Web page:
We round up this week’s most intriguing items from around the Web.
Three deceased gene-altered pigs were heisted from a University of Florida lab and sold to an unsuspecting butcher, who ground them into very, very unkosher sausages. But university officials assure Reuters this won’t happen again; from now on, all animals that could be mistaken for food will be spray painted once they shed their mortal coil.
Off the Cuff
Exhausted from constantly rolling up your own sleeves? Then this shirt is for you. An Italian fashion house wove in a shape memory alloy that automatically rolls up the shirt’s sleeves when it gets too warm and unrolls them when things cool off. Mercifully, no plans exist for matching trousers.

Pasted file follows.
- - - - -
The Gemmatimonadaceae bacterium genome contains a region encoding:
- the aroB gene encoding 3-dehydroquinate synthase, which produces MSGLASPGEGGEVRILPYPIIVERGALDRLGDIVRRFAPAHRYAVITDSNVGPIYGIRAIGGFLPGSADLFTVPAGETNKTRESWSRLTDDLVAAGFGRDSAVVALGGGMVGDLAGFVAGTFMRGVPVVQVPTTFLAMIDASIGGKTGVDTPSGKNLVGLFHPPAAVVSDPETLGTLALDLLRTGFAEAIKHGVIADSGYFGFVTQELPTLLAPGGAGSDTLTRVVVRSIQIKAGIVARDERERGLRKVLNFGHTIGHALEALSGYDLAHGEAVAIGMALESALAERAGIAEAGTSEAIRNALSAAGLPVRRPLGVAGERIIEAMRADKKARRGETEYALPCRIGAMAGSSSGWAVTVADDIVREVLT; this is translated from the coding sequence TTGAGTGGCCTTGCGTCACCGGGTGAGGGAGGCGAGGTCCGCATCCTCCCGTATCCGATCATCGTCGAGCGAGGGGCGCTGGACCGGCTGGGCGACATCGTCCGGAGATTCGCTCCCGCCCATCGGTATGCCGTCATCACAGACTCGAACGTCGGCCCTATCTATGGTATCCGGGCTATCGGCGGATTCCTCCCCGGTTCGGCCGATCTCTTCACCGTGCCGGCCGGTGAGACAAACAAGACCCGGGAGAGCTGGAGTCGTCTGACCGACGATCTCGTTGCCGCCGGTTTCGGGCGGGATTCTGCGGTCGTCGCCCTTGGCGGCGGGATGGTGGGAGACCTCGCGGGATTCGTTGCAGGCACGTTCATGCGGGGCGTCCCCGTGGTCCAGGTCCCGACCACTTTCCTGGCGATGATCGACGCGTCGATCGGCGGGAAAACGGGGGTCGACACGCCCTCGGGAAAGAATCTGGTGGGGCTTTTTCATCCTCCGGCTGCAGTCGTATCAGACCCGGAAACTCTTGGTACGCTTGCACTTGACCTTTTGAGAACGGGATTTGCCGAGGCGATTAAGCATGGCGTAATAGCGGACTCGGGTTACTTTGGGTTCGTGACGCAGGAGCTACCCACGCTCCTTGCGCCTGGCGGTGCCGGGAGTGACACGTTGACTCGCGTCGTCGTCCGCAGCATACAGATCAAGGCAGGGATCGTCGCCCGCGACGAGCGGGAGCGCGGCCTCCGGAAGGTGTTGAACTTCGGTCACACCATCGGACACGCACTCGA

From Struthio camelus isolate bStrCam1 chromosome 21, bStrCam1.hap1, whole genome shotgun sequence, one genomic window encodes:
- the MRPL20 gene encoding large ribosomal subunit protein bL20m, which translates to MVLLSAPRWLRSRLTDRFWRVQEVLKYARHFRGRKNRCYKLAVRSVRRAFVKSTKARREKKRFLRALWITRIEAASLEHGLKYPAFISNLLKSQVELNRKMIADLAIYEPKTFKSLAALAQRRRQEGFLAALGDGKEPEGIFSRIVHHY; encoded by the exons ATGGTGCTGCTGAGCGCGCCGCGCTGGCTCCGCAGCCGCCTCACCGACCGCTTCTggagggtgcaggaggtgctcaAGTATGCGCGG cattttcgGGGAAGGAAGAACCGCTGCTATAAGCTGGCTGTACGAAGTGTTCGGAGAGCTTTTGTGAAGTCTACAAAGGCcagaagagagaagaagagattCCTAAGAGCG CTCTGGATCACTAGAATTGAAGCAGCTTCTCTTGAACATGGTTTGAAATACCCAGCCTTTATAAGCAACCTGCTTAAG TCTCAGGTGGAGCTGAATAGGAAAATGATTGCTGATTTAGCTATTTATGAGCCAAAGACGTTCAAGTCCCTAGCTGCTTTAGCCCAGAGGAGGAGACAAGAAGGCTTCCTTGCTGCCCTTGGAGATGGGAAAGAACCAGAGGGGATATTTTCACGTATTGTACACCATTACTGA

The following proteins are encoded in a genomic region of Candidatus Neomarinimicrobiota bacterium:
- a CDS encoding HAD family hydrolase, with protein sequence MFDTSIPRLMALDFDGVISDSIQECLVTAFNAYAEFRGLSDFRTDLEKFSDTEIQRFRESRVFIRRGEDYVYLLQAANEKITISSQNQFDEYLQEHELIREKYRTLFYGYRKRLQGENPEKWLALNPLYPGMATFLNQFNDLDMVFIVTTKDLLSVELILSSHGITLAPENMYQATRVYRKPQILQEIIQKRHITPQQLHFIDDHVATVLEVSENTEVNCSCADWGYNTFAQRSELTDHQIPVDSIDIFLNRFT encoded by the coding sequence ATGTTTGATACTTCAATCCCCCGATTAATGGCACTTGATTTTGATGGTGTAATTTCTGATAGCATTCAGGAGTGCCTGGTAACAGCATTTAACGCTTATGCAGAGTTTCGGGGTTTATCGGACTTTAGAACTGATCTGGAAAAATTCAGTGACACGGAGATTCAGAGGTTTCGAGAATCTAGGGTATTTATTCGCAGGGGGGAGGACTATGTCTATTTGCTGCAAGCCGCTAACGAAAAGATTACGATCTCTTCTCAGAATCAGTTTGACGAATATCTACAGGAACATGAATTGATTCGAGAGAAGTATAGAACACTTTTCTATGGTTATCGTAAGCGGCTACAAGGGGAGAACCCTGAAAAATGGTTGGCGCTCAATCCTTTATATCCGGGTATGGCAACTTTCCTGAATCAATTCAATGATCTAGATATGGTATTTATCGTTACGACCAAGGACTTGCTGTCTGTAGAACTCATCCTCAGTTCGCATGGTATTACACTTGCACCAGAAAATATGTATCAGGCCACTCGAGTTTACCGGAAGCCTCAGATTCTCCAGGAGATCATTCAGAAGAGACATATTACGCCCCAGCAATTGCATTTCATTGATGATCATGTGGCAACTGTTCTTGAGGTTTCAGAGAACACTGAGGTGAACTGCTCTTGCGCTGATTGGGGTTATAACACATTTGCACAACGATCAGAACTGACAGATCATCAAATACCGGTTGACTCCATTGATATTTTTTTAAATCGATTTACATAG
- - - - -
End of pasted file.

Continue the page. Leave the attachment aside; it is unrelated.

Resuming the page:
A Light in the Sky
Tired of just listening, the folks at SETI want to see some action. Using a new laser detection system, they are now scouring the galaxy for signs of intelligent light, reports BBC News. While light is less susceptible to intergalactic interference than radio waves, the only photon beams that will register are those aimed by aliens directly at Earth-after which we might all be too jellified to celebrate.
Eyes on the Road
The SETI folks aren’t the only ones going optical. By 2003, Las Vegas plans to introduce an optically guided bus. The bus, explains the New York Times, will steer itself along high-contrast lines in the road. Sound a bit risky, even by Vegas standards? It’s not, claim the builders: a driver will still keep his foot firmly on the gas (and, we hope, sometimes the brake).
If your parents won’t stop reminding you that you’re 35, single and have yet to provide them with grand-progeny, there’s a cockroach nearby who feels your pain, consoles Scientific American. A recent study demonstrates that female roaches who’ve passed prime mating age are quicker to forgive a suitor’s shortcomings. Suggestion for further research: what happens to roach standards as closing time approaches?
Last week: Jurassic Duck
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